cedar and fir composite mast

Discussion in 'Boat Design' started by Collin, May 22, 2012.

  1. Submarine Tom

    Submarine Tom Previous Member


    Now you're talking.

    Of course, "If God had meant for boats to be made out of fiber glas, he/she would have made fg trees."

    Collin, don't get me wrong, I use fg all the time.
     
  2. PAR
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    PAR Yacht Designer/Builder

    Wind surfer masts are generally way to bendy to use in a boat. And they do break, often easily, if used in a boat, typically from point loading by installing it over a stub.
     
  3. Collin
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    Collin Senior Member

    I think it's worth a shot because:

    1. windsurfing masts have been adapted before with success. (see Gary Dierking's boats)

    2. a timber mast presents a good amount of construction time, especially if hollow....It's already June!!!
     
  4. Collin
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    Collin Senior Member

    :D thanks
     
  5. PAR
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    Collin, Gary Dierking's use of windsurfer rigs places them in a similar environment, which is to say they they're free to flex at will and not restrained, except by a sheet. Try anything else with a windsurfer rig and you'll quickly find out what I mean. I've done it, also thinking it would be an easy way to get a rig, but multiple failures makes for a simple alternative solution, more viable. I'm not the only one that's made this discovery.
     
  6. kerosene
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    kerosene Senior Member

    would a tree be too heavy? As in a whole top trunk of a small fir?

    That is how we do flag poles and I was planning on using one on my dinghy.

    Seems light enough. I hung it vertical in a tall barn to dry so it would stay straight.
     
  7. Collin
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    Collin Senior Member

    No, a tree will work just fine and save you a lot of building time.
     
  8. Collin
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    Collin Senior Member

    What happened to the masts? Did they break?
     
  9. PAR
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    PAR Yacht Designer/Builder

    Yep, they break, pretty easy too. Unless they're free to flex all they want, they snap like twigs. They're just not designed to be "restricted" in movement. On a windsurfer the heel is captured, but the rest of the stick if free to do what it wants.

    A tree is a lousy mast folks. On a big yacht, where you can afford the weight penalty, not as big a deal, but on small craft a real sailing ability killer.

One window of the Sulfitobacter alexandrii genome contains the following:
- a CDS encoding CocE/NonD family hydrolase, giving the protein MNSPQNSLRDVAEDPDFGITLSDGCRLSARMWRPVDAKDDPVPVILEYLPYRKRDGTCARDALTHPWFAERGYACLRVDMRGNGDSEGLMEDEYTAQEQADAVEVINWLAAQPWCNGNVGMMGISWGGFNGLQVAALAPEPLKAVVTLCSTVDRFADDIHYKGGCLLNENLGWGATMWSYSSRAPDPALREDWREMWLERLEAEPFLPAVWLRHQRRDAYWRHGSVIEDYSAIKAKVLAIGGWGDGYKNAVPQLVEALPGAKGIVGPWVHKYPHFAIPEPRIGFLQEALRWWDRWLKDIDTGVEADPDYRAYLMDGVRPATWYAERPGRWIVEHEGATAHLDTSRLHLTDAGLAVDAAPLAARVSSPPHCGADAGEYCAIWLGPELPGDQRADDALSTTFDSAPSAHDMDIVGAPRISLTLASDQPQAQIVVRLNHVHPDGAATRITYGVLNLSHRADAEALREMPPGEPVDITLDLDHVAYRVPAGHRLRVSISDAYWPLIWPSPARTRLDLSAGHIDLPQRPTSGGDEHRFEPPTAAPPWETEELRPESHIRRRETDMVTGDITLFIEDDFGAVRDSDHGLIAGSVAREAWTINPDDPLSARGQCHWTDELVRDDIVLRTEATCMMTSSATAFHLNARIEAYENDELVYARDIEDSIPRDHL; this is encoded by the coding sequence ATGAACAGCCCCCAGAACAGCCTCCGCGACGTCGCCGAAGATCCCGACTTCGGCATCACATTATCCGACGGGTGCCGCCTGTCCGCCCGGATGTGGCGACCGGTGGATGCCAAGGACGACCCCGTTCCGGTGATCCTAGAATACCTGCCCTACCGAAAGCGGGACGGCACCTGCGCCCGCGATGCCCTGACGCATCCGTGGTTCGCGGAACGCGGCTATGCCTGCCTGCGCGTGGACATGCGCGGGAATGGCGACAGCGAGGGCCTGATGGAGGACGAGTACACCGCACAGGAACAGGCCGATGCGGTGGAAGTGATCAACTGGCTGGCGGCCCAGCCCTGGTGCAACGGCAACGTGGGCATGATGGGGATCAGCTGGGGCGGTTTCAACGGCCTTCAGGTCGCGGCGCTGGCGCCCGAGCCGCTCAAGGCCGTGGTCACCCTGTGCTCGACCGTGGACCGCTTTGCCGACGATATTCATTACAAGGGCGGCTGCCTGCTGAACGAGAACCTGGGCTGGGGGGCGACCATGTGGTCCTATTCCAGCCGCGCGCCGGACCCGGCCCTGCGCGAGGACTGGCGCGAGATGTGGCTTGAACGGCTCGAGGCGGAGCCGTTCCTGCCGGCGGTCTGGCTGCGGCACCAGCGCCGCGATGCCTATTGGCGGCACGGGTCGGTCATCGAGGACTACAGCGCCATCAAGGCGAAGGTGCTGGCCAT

Collin, what boat is this mast going on? Make, model, year, etc.? Lowe's/Depot sell a stud called "white wood" which typically is white pine or some sort of spruce. Because it's crap stud stock, it's full of knots and defects, but you can get it cheap and because it's a fairly light wood, good for mast stock. You do have to eat a lot of these studs to produce enough for a mast (50% waste wouldn't be unreasonable), but considering what good mast stock (Sitka) costs, worth the bother.

    A box section mast, is about as easy a thing to make as you could ask, at a fraction of the weight of a solid tree. Birdsmouth is a light weight method for a round mast, which looks much better to most eyes.
     
  10. Collin
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    Collin Senior Member

    The mast is going on a shortened (15') skin on frame version of Dierking's Ulua design. I'm going to try spreading 60 square feet, which happens to be about the most the boat can handle. I originally made it for paddling, but I built it with a mast step and discovered how much fun sailing an outrigger canoe is and the hull is only 30 pounds.

    I have enough fir to build a box mast, but I'd need to cut scarfs, calculate stave thicknesses, glue it together, finish it. The end result would be good, but I'd rather just pick up a ready built mast and sail and get on the water.
     
  11. PAR
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    PAR Yacht Designer/Builder

    On a boat like that, you'll want as light a mast and rig as you can possible install. A ready built mast is an aluminum tube (T-6) of appropriate dimensions and wall thickness.
     
  12. Collin
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    Collin Senior Member

    Where do you find that sort of thing?

    I just want to say for people new to boat building, I've made a few box masts and I've been really happy with them. You always hear of either solid or birdsmouth, but a box mast gives you the best of both worlds in terms of lightness and ease of building.
     

  13. PAR
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    PAR Yacht Designer/Builder

    Aluminum comes in several alloys. Accept only 6061 (T-6) aluminum for masts, especially if free standing. It has to be sized properly so it doesn't buckle under load too.

    Most can get a local welding shop to order 6061 aluminum tubing. Don't be confused with aluminum pipe, which is generally not as strong. Also tubing is usually listed as OD, but pipe ID, so a 2" pipe will permit a 2" ball to roll inside it's length, but not in a tube.

    A 1.5" tube with a .058" wall will likely be sufficient for 60 sq. ft. and will weight about 3.75 pounds. Of course I've made a number of assumptions, so the mast scantlings should be "scaled" appropriately for it's role.
     
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